It’s important to learn to utilize your resources. Fiverr, for example, can be a great tool to use if you wish to enhance your YouTube instead of pay for promoting them. For just $5 you can get a great intro, outro, subtitles or a logo. This will get you much further in the long run than 1,000 views.

The bottom line is – don’t trust anything that promises you a shortcut to success: they don’t exist. Either way, would you really want your video to go viral just because you paid for it?

These are the kind of videos I make. Subscribe to check in on my progress! 🙂

Throwback Thursday: Thanksgiving in Maui, Hawaii

My Thanksgiving in Maui began with a shopping trip that filled my host family’s truck to the very rim. There was just enough room to fit my three British friends and myself into the back to sit on top of all the food. Our host sat in the front with her mother, who drove down the highway so quickly that my hair whipped loudly around my ears and my voice would catch in my throat when I tried to speak. The air was filled with the smell of the salty ocean that ran parallel to the highway. We whizzed past countless palm trees, leaving the enormous green mountain range behind us…

My Thanksgiving in Maui began with a shopping trip that filled my host family’s truck to the very rim. There was just enough room to fit my three British friends and myself into the back to sit on top of all the food. Our host sat in the front with her mother, who drove down the highway so quickly that my hair whipped loudly around my ears and my voice would catch in my throat when I tried to speak. The air was filled with the smell of the salty ocean that ran parallel to the highway. We whizzed past countless palm trees, leaving the enormous green mountain range behind us.

The highway gradually narrowed until we found ourselves on a smaller road that passed in and out of the rainforest. We had been warned ahead of time about the winding Road to Hana and the 600 turns that would take us several hours to stomach. The road was bumpy and breathtaking and we stared down at the island in awe as the car teetered on the very edge of the road. We passed one-lane wooden and rocky bridges set over waterfalls and pools of clear-blue water. The trees around us teemed with singing birds and buzzing insects. The shades of the plants around us encompassed every color one could imagine. However, none were as fascinating as the rainbow tree, whose brown bark peeled to reveal red, blue and yellow. We didn’t make the already dangerous road any safer by jumping around the open trunk excitedly and leaning over the edge to take pictures like typical exchange students.

Our car raced the setting sun but didn’t reach our destination until the sky was black and the stars burned bright.

We got off the truck on wobbly legs and stepped into the darkness. Our Hawaiian friend warned us that we would be camping out on her family’s land, nothing fancy. As her mother turned on all the car lights to help us unpack, we saw a spacious tent near a typical Hawaiian hale – an open-walled wooden building with benches and kitchen equipment inside it. When the car engine turned off and the wind was no longer ringing in our ears, we heard the sound of waves. Excited we ran several meters past our tent to discover that our friends’ backyard was right on the ocean and we’d be spending the next three nights falling asleep to the sound of waves hitting the rocky beach.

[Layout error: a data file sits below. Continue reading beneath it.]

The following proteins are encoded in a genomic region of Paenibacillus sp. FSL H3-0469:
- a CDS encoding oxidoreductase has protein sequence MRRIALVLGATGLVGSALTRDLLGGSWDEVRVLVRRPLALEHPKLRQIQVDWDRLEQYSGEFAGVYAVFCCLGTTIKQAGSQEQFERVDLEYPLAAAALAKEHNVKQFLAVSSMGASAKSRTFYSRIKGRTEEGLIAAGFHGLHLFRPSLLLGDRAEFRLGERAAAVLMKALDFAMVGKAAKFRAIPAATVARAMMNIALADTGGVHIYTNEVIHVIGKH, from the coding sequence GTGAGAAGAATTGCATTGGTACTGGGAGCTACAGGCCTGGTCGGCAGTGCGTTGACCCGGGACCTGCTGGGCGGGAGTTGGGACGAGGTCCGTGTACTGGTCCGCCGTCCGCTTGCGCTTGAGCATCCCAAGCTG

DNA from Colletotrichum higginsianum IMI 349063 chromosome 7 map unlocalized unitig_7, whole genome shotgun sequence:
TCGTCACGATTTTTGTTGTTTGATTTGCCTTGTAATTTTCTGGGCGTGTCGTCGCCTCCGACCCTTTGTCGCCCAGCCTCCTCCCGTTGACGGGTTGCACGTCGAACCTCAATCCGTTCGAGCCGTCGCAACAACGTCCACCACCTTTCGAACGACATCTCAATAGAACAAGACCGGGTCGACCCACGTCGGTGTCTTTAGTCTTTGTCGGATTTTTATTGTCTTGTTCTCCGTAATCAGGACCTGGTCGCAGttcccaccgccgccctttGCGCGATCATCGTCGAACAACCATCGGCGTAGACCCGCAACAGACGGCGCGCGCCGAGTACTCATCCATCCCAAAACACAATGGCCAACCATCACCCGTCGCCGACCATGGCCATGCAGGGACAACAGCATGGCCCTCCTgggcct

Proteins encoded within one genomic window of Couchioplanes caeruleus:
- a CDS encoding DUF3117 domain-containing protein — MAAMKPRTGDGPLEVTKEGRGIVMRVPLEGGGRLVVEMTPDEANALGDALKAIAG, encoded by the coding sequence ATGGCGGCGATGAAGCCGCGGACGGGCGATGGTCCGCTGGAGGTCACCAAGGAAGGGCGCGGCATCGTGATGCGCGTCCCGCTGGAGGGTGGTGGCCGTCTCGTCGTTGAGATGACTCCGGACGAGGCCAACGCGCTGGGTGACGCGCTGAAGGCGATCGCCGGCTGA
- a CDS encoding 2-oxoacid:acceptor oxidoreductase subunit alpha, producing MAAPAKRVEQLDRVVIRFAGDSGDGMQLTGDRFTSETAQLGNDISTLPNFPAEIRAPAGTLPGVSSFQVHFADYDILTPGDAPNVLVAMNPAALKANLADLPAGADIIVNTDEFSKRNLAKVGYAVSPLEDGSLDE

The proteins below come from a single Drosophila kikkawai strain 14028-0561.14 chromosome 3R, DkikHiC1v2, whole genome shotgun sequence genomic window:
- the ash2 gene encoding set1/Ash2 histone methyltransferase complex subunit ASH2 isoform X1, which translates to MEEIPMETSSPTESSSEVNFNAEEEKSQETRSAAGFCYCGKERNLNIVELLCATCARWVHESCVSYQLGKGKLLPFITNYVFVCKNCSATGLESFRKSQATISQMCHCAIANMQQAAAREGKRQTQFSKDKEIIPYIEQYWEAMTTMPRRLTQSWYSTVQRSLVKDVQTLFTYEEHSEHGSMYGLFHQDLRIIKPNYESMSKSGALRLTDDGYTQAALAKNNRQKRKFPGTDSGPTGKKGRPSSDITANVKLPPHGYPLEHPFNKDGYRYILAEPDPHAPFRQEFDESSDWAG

We woke up the next day to our friend’s family members arriving in trucks full of food and setting up the steaming pots of meat, potatoes, vegetables and desserts in the kitchen of our hale. We met our friend’s mother, sister, brothers, aunts and uncles. We sat around eating and laughing, being thankful for this wonderful experience. The following day we were taken to a sunny beach and went to see a mighty waterfall. The climax of the day was going to a cliff that looked over the ocean where Hawaiians of all shapes and ages threw themselves into the air and dove into the sparkling water. I will never forget the feeling I had standing on that edge looking down several meters and letting go of all my fear to take that leap of faith.

Originally published in Youth Time Print.

Being an (Ex) Prague Freedom Foundation Scholar

Four years ago I had the honor of participating in a Journalism Program that Prague Freedom Foundation sponsored. The program brought students from Kent State University and Anglo American University together to study journalism. After winning the Excellence Award for my piece on Abortion Laws in Ohio I went on to receive a grant from PFF to report on the war in Ukraine…

Four years ago I had the honor of participating in a Journalism Program that Prague Freedom Foundation sponsored. The program brought students from Kent State University and Anglo American University together to study journalism. After winning the Excellence Award for my piece on Abortion Laws in Ohio I went on to receive a grant from PFF to report on the war in Ukraine.

After returning from a week of interviewing protestors and veterans participating in Maidan – Ukraine’s revolution against corruption and Russias’s interference in local politics – members of PFF supported my photo exhibition to raise money for the Organization for Aid of Refugees.

My photos of from the heart of Maidan in Kiev, Ukraine helped raise a humble $650 to help Ukrainian refugees living in Prague. Several members from PFF attended, donated to and participated by giving a speech at the event.

Although my career path has shifted from investigative journalism and I am no longer active in any political causes, I am eternally grateful to the Prague Freedom Foundation for giving me the training and tools to make a difference in the world and in my home country.

Here’s a video about Prague Freedom Foundation’s Cause – spoiler alert, I make a brief appearance in between US Ambassadors and Radio Free Europe Journalists.